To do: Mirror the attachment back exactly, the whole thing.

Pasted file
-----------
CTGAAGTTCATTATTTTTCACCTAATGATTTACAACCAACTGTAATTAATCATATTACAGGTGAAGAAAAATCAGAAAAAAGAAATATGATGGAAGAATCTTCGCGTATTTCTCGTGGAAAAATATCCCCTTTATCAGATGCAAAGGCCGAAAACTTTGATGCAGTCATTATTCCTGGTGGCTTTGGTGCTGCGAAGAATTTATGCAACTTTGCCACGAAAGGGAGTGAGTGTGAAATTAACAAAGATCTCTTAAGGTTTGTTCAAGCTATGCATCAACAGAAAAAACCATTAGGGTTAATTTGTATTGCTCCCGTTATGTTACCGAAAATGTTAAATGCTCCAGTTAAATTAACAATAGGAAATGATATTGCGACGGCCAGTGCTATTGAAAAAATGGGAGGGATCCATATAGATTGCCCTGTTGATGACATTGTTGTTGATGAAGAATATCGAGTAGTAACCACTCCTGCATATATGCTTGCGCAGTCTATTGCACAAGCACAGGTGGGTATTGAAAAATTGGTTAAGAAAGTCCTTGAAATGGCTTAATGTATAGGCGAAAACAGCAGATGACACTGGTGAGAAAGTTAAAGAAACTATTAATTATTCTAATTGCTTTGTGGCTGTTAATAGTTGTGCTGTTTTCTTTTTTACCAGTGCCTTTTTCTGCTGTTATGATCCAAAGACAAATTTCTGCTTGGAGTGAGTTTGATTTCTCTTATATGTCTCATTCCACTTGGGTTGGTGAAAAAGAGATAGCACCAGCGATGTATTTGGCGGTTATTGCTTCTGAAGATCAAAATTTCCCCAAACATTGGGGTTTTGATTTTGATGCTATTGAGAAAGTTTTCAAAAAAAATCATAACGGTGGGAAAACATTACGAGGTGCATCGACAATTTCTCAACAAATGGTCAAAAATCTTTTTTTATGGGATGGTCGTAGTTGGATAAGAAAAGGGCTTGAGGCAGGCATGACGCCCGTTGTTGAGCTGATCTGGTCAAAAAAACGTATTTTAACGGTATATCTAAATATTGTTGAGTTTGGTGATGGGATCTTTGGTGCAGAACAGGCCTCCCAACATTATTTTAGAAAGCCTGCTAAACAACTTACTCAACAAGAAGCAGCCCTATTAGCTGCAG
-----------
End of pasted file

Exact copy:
CTGAAGTTCATTATTTTTCACCTAATGATTTACAACCAACTGTAATTAATCATATTACAGGTGAAGAAAAATCAGAAAAAAGAAATATGATGGAAGAATCTTCGCGTATTTCTCGTGGAAAAATATCCCCTTTATCAGATGCAAAGGCCGAAAACTTTGATGCAGTCATTATTCCTGGTGGCTTTGGTGCTGCGAAGAATTTATGCAACTTTGCCACGAAAGGGAGTGAGTGTGAAATTAACAAAGATCTCTTAAGGTTTGTTCAAGCTATGCATCAACAGAAAAAACCATTAGGGTTAATTTGTATTGCTCCCGTTATGTTACCGAAAATGTTAAATGCTCCAGTTAAATTAACAATAGGAAATGATATTGCGACGGCCAGTGCTATTGAAAAAATGGGAGGGATCCATATAGATTGCCCTGTTGATGACATTGTTGTTGATGAAGAATATCGAGTAGTAACCACTCCTGCATATATGCTTGCGCAGTCTATTGCACAAGCACAGGTGGGTATTGAAAAATTGGTTAAGAAAGTCCTTGAAATGGCTTAATGTATAGGCGAAAACAGCAGATGACACTGGTGAGAAAGTTAAAGAAACTATTAATTATTCTAATTGCTTTGTGGCTGTTAATAGTTGTGCTGTTTTCTTTTTTACCAGTGCCTTTTTCTGCTGTTATGATCCAAAGACAAATTTCTGCTTGGAGTGAGTTTGATTTCTCTTATATGTCTCATTCCACTTGGGTTGGTGAAAAAGAGATAGCACCAGCGATGTATTTGGCGGTTATTGCTTCTGAAGATCAAAATTTCCCCAAACATTGGGGTTTTGATTTTGATGCTATTGAGAAAGTTTTCAAAAAAAATCATAACGGTGGGAAAACATTACGAGGTGCATCGACAATTTCTCAACAAATGGTCAAAAATCTTTTTTTATGGGATGGTCGTAGTTGGATAAGAAAAGGGCTTGAGGCAGGCATGACGCCCGTTGTTGAGCTGATCTGGTCAAAAAAACGTATTTTAACGGTATATCTAAATATTGTTGAGTTTGGTGATGGGATCTTTGGTGCAGAACAGGCCTCCCAACATTATTTTAGAAAGCCTGCTAAACAACTTACTCAACAAGAAGCAGCCCTATTAGCTGCAG